Late in the afternoon on July 2, 1863, heavy fighting ensued in the Peach Orchard. Initially, Brigadier General Joseph B. Kershaw's South Carolina brigades attacked the Union lines at Stony Hill. The Union had thirty guns that were charged with protecting the orchard. Kershaw met Brigadier General Charles K. Graham's Pennsylvania brigade as he wheeled left. While receiving enemy musket fire from the orchard, a false command was shouted and Kershaw's brigades turned toward the Wheatfield thereby exposing their left flank to enemy fire. Hundreds of men from the South Carolina ranks fell wounded and dead from this unfortunate error.
Meanwhile, brigades under Confederate Brigadier General William Barksdale and Brigadier General William T. Wofford attacked the Union Lines at the Peach Orchard. Defending was Brigadier General Andrew A. Humphrey's division of only 1,000 men who had been firing on Kershaw's brigade from the orchard. Some of the men were still facing away from the advancing Confederates and with flanks exposed, they took heavy losses. Barksdale's brigade quickly attacked and the Union lines collapsed in turn.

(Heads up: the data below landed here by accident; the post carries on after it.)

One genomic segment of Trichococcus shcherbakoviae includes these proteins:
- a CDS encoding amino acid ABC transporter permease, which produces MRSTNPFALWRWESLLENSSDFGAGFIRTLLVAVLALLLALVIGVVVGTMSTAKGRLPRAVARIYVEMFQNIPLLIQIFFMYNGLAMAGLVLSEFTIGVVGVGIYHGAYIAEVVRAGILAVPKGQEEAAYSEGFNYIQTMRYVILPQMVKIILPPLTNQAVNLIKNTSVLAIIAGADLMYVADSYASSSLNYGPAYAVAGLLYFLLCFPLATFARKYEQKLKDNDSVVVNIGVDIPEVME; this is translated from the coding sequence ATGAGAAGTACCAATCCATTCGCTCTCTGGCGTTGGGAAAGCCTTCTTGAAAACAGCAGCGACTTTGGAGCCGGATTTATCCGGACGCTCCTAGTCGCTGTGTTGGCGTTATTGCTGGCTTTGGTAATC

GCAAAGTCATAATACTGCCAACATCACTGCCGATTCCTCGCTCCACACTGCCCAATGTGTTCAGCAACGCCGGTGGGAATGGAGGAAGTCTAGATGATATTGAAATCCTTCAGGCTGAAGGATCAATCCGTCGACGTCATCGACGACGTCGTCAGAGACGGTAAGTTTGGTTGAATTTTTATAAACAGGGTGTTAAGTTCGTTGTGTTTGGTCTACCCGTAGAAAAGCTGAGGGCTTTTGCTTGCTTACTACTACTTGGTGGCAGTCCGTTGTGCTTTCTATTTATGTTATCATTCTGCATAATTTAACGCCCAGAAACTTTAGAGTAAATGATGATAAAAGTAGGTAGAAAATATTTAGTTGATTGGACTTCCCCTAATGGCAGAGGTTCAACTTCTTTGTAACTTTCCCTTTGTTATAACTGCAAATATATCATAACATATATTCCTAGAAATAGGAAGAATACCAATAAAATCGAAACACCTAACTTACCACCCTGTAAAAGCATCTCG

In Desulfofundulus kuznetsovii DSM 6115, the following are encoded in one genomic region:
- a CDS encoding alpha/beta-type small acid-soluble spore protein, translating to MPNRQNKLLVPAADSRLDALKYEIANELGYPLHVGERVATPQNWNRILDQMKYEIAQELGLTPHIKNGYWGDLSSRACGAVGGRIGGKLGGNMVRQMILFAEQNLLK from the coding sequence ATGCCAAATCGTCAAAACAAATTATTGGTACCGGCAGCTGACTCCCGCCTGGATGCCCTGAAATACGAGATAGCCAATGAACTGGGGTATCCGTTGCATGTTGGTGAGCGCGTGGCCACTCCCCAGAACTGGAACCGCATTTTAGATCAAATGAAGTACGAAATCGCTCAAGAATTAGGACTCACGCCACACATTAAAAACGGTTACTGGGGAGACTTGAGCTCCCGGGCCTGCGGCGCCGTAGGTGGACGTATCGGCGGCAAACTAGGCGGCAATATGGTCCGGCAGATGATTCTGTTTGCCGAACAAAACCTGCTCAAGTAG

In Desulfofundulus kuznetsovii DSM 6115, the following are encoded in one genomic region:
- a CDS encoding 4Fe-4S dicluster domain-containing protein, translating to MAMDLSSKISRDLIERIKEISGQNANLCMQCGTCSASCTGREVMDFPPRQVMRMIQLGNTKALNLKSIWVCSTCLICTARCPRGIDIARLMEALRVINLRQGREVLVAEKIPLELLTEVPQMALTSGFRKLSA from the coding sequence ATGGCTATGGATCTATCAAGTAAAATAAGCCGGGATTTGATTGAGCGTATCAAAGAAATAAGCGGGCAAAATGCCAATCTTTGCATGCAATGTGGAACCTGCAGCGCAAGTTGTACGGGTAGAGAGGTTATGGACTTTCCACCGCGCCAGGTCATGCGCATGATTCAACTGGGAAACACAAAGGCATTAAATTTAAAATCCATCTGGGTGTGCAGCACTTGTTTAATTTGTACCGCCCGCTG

Graham had two horses shot out from under him, was wounded in the chest and eventually captured by the Confederates. Wofford's troops swept in and cleaned up what was left on the Union defenders. The 2nd Hew Hampshire regiment was caught in an exposed position and were ordered to retreat but not before suffering tremendous casualties.
The Union artillery was forced to withdraw and was ordered to pull back and reposition to cover the infantry retreat. Captain Bigelow's 9th Massachusetts battery withdrew to the Trostle house, and were eventually overrun by advancing Confederates losing 3 of 9 guns.
General Daniel Sickles who had been leading his troops from the Trostle house began to withdraw due to the pressure of the advancing Confederates. A cannonball caught Sickles in the right leg and he was quickly put on a stretcher and taken to the rear. He sat up and puffed on a cigar as he was being removed from the field to inspire his troops and his leg was amputated later that day.
The Confederates had taken advantage of the salient created by Sickles' tactical error and driven the Union troops out of the Peach Orchard but fortunately for the Union, they held adjacent areas and the Confederates failed to capture the high ground.
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